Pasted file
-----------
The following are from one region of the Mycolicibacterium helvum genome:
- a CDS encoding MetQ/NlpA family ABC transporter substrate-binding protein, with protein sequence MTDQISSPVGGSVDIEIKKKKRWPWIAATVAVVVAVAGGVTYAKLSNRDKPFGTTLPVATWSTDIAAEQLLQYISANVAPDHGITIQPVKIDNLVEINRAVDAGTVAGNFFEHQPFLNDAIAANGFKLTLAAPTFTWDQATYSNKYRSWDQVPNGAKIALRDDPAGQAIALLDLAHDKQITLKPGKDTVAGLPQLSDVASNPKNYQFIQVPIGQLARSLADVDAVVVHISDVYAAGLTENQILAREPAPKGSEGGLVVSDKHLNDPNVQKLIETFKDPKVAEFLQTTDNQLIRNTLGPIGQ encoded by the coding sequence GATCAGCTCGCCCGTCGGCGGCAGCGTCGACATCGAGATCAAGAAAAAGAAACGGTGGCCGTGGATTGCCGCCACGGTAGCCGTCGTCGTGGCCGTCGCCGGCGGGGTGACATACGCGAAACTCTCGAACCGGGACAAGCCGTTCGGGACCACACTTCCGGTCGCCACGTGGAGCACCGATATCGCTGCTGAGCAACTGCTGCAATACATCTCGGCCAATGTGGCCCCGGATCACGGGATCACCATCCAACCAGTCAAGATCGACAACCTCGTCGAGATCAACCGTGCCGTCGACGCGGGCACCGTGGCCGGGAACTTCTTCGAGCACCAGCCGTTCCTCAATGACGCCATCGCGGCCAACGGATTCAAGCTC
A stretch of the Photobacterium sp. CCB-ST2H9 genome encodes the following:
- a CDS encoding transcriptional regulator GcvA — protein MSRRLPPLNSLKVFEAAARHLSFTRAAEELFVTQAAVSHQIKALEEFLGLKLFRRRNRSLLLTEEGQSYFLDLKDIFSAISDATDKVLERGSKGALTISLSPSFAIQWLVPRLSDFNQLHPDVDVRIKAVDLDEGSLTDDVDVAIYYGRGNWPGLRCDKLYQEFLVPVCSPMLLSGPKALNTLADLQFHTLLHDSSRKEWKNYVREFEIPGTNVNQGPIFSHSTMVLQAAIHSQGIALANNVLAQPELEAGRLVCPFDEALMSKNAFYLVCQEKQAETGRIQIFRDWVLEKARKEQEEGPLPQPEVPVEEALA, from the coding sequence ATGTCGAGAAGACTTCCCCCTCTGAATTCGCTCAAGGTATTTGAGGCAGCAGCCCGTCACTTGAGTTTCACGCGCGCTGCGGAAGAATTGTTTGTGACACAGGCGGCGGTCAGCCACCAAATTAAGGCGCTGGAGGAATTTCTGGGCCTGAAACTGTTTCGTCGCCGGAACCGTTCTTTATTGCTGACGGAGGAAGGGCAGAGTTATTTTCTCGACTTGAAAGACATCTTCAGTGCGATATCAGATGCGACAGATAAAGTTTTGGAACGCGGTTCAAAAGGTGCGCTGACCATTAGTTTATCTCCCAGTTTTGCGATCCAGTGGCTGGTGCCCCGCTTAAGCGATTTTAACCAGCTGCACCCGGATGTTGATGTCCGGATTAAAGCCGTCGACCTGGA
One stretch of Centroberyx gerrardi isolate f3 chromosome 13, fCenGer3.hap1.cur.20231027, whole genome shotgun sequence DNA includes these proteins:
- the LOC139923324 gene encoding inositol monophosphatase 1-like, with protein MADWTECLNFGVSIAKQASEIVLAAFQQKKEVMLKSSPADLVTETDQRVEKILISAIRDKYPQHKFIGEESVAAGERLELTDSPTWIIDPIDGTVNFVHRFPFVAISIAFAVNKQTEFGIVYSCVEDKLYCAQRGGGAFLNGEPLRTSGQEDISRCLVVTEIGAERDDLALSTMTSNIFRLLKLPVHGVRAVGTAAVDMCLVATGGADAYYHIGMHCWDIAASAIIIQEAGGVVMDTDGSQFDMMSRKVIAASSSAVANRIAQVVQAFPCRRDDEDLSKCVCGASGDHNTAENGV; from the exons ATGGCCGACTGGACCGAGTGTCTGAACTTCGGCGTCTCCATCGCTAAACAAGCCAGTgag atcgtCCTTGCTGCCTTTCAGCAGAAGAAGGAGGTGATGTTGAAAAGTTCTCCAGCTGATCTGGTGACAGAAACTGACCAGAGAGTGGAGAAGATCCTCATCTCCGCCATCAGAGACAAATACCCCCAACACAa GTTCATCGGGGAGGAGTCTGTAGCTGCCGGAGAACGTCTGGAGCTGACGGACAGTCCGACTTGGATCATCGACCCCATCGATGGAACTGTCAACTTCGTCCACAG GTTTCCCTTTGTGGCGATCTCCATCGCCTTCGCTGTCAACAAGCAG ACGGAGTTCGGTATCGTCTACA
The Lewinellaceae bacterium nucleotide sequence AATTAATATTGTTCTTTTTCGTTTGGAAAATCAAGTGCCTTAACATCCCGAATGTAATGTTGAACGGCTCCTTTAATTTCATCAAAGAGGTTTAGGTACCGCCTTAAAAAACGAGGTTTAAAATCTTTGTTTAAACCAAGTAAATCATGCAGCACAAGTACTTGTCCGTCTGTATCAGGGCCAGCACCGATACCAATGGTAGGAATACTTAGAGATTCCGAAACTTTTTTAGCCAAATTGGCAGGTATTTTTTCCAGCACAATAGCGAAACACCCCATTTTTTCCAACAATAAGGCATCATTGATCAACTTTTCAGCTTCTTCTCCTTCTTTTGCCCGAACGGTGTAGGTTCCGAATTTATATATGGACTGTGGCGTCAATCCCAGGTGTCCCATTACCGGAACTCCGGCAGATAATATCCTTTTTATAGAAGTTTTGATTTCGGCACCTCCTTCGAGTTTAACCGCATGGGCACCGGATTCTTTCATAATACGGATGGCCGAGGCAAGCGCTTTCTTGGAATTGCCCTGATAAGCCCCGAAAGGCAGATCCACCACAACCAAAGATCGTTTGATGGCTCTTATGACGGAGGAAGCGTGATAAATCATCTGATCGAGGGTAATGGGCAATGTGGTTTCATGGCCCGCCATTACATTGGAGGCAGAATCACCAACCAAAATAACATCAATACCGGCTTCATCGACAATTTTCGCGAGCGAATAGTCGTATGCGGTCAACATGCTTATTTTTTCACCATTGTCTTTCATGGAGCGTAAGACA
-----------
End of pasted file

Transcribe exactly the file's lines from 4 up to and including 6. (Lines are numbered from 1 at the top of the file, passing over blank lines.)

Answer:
- a CDS encoding transcriptional regulator GcvA — protein MSRRLPPLNSLKVFEAAARHLSFTRAAEELFVTQAAVSHQIKALEEFLGLKLFRRRNRSLLLTEEGQSYFLDLKDIFSAISDATDKVLERGSKGALTISLSPSFAIQWLVPRLSDFNQLHPDVDVRIKAVDLDEGSLTDDVDVAIYYGRGNWPGLRCDKLYQEFLVPVCSPMLLSGPKALNTLADLQFHTLLHDSSRKEWKNYVREFEIPGTNVNQGPIFSHSTMVLQAAIHSQGIALANNVLAQPELEAGRLVCPFDEALMSKNAFYLVCQEKQAETGRIQIFRDWVLEKARKEQEEGPLPQPEVPVEEALA, from the coding sequence ATGTCGAGAAGACTTCCCCCTCTGAATTCGCTCAAGGTATTTGAGGCAGCAGCCCGTCACTTGAGTTTCACGCGCGCTGCGGAAGAATTGTTTGTGACACAGGCGGCGGTCAGCCACCAAATTAAGGCGCTGGAGGAATTTCTGGGCCTGAAACTGTTTCGTCGCCGGAACCGTTCTTTATTGCTGACGGAGGAAGGGCAGAGTTATTTTCTCGACTTGAAAGACATCTTCAGTGCGATATCAGATGCGACAGATAAAGTTTTGGAACGCGGTTCAAAAGGTGCGCTGACCATTAGTTTATCTCCCAGTTTTGCGATCCAGTGGCTGGTGCCCCGCTTAAGCGATTTTAACCAGCTGCACCCGGATGTTGATGTCCGGATTAAAGCCGTCGACCTGGA
One stretch of Centroberyx gerrardi isolate f3 chromosome 13, fCenGer3.hap1.cur.20231027, whole genome shotgun sequence DNA includes these proteins:
- the LOC139923324 gene encoding inositol monophosphatase 1-like, with protein MADWTECLNFGVSIAKQASEIVLAAFQQKKEVMLKSSPADLVTETDQRVEKILISAIRDKYPQHKFIGEESVAAGERLELTDSPTWIIDPIDGTVNFVHRFPFVAISIAFAVNKQTEFGIVYSCVEDKLYCAQRGGGAFLNGEPLRTSGQEDISRCLVVTEIGAERDDLALSTMTSNIFRLLKLPVHGVRAVGTAAVDMCLVATGGADAYYHIGMHCWDIAASAIIIQEAGGVVMDTDGSQFDMMSRKVIAASSSAVANRIAQVVQAFPCRRDDEDLSKCVCGASGDHNTAENGV; from the exons ATGGCCGACTGGACCGAGTGTCTGAACTTCGGCGTCTCCATCGCTAAACAAGCCAGTgag atcgtCCTTGCTGCCTTTCAGCAGAAGAAGGAGGTGATGTTGAAAAGTTCTCCAGCTGATCTGGTGACAGAAACTGACCAGAGAGTGGAGAAGATCCTCATCTCCGCCATCAGAGACAAATACCCCCAACACAa GTTCATCGGGGAGGAGTCTGTAGCTGCCGGAGAACGTCTGGAGCTGACGGACAGTCCGACTTGGATCATCGACCCCATCGATGGAACTGTCAACTTCGTCCACAG GTTTCCCTTTGTGGCGATCTCCATCGCCTTCGCTGTCAACAAGCAG ACGGAGTTCGGTATCGTCTACA